Thomson Reuters Foundation

Inform - Connect - Empower

China opposes proposed EU sanctions against Russia

Source: Reuters - Mon, 1 Sep 2014 08:56 GMT
Author: Reuters
Tweet Recommend Google + LinkedIn Email Print
Leave us a comment

BEIJING, Sept 1 (Reuters) - China opposed additional sanctions against Russia on Monday over accusations Moscow was sending troops into Ukrainian territory, saying the European Union's push to draw up more measures would only complicate the crisis.

The European Union on Sunday threatened Russia with new trade sanctions, but sharp divisions among leaders at a summit in Brussels left the timing of any measures uncertain.

"A political solution is the only way out, sanctions do not help to solve the underlying problems in Ukraine," Chinese Foreign Ministry spokesman Qin Gang said at a daily news briefing. "It may lead to new and more complicating factors."

China has adopted a cautious response to the crisis, not wanting either to alienate key ally Russia or comment directly on the referendum in which Crimea voted overwhelmingly to join Russia, lest it set a precedent for its own restive regions, like Tibet.

But China has also said it would like to continue to develop "friendly cooperation" with Ukraine and that it respects the ex-Soviet state's independence, sovereignty and territorial integrity.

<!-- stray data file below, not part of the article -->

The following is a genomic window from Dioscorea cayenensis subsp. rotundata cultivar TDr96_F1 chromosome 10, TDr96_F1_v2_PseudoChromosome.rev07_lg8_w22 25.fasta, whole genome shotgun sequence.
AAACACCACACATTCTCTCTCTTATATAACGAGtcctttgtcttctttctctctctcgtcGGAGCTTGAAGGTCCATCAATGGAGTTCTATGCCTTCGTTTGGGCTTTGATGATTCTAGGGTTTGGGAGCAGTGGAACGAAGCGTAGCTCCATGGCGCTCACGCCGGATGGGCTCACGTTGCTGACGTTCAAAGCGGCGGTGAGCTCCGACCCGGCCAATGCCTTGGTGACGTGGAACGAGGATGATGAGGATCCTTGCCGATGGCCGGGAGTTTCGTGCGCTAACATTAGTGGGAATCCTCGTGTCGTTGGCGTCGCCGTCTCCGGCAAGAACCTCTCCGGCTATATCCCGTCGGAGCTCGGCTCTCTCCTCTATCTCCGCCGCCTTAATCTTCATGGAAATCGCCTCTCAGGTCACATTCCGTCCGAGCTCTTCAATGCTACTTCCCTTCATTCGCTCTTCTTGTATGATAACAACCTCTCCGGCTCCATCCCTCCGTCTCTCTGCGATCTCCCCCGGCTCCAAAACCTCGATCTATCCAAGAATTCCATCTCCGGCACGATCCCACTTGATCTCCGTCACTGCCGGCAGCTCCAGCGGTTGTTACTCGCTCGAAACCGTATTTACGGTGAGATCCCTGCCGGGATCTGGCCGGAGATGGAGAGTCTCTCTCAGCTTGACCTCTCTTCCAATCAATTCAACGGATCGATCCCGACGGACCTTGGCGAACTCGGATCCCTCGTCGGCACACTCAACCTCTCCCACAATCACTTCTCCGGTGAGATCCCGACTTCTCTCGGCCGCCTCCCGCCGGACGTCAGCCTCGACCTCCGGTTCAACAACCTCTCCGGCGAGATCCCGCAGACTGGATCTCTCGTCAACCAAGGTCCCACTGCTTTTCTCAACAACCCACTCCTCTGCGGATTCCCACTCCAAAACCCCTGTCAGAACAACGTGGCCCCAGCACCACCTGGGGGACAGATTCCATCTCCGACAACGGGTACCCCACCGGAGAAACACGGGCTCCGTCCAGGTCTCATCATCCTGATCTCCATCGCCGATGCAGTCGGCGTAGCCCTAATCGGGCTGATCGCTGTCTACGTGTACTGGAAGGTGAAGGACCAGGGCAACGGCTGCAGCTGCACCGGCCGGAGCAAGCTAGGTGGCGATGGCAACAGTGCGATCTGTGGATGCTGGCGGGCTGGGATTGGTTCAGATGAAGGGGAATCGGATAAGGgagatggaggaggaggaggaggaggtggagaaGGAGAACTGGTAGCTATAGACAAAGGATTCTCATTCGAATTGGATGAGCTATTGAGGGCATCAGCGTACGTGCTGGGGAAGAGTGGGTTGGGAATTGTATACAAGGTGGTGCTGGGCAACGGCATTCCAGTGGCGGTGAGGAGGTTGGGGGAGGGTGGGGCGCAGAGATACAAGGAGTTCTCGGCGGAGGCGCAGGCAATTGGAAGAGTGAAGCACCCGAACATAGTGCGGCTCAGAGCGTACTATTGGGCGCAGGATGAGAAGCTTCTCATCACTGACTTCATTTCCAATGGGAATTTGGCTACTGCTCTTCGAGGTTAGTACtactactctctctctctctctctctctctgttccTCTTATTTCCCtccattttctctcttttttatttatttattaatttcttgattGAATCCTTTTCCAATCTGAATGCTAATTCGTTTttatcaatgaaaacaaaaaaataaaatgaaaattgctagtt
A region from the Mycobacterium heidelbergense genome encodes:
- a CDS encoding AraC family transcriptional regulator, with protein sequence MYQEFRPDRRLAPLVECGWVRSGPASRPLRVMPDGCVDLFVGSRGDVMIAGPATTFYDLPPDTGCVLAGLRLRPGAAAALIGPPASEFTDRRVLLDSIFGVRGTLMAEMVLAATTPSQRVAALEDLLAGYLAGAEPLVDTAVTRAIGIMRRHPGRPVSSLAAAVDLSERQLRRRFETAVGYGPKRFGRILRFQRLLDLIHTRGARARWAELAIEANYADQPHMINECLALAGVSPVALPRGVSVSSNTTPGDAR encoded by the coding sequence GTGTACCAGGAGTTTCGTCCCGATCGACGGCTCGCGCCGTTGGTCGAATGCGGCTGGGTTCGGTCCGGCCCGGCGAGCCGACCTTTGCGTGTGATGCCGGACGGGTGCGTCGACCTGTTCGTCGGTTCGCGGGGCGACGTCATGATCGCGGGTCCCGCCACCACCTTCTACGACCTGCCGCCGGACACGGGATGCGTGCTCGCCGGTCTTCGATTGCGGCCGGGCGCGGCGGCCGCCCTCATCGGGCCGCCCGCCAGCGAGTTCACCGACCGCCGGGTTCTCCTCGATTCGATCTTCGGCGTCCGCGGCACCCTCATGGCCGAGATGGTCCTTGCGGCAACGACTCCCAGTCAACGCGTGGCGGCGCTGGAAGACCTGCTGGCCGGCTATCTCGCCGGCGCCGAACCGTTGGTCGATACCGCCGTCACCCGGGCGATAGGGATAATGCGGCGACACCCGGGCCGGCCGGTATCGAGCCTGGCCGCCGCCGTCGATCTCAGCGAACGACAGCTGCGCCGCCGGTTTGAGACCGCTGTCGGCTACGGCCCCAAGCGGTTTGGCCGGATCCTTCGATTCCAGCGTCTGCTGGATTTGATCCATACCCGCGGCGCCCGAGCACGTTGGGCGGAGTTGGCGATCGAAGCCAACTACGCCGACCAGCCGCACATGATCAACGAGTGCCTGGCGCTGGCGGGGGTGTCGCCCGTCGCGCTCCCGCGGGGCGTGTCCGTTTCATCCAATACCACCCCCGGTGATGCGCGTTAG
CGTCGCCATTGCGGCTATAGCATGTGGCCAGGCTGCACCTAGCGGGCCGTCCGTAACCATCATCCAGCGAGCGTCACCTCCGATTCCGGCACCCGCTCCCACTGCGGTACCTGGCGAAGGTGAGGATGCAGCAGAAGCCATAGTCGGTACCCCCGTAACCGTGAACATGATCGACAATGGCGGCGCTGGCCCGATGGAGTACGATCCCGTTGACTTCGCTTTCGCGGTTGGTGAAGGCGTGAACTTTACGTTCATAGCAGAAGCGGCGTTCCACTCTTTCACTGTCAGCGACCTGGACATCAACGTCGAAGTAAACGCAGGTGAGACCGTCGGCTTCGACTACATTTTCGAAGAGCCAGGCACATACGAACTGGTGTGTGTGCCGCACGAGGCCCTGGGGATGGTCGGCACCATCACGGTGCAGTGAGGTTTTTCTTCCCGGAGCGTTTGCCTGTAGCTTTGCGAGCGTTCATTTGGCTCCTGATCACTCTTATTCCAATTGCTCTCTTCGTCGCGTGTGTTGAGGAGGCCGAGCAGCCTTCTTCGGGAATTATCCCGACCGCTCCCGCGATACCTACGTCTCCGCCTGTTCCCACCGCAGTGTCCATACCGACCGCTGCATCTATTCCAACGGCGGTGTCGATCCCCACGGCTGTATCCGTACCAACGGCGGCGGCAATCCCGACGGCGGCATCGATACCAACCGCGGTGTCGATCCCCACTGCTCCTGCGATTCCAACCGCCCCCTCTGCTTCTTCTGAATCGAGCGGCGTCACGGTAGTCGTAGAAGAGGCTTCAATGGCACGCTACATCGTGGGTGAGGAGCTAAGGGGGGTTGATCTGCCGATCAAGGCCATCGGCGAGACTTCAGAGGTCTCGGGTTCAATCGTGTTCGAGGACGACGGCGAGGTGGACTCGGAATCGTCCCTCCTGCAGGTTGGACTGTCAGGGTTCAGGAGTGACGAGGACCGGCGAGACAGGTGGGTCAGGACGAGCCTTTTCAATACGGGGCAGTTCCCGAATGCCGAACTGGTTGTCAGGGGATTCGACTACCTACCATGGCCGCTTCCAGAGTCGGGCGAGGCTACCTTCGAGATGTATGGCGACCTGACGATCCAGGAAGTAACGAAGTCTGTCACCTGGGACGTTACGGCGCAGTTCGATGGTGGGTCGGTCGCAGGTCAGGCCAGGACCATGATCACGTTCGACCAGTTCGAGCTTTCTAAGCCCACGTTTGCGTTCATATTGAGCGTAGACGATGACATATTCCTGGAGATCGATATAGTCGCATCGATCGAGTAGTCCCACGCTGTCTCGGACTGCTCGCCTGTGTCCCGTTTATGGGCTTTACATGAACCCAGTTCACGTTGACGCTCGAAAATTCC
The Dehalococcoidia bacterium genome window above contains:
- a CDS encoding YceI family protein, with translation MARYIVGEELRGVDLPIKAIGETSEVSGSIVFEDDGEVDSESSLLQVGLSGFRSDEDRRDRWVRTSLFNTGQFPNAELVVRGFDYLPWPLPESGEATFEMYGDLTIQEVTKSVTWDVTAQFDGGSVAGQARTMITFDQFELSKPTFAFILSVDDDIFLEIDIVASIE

As a permanent member of the Security Council, China has used its veto power many times over the imposition of sanctions.

Qin called on the parties to remain calm and restrained and "avoid taking further actions that could lead to an escalation of tensions".

The Ukraine crisis erupted nine months ago when former Ukrainian President Viktor Yanukovich rejected a free trade deal from the EU, triggering a popular uprising in which he was overthrown.

Moscow, denouncing the new Kiev government as "fascists" set on harming the interests of Russia and Ukraine's large Russian-speaking minority, seized and annexed Crimea and has since been supportive of rebels in the east of the country who have set up breakaway republics.

More than 2,000 people have been killed, with the toll rising sharply since the Ukrainian President Petro Poroshenko, elected in May, launched an offensive that seemed close to smothering the rebellion before Russian armour and troops began a counter-attack last week. (Reporting by Sui-Lee Wee; Editing by Jeremy Laurence)

We welcome comments that advance the story through relevant opinion, anecdotes, links and data. If you see a comment that you believe is irrelevant or inappropriate, you can flag it to our editors by using the report abuse links. Views expressed in the comments do not represent those of the Thomson Reuters Foundation. For more information see our Acceptable Use Policy.

comments powered by Disqus
Most Popular
LATEST SLIDESHOW

Latest slideshow

See allSee all
FEATURED JOBS
Featured jobs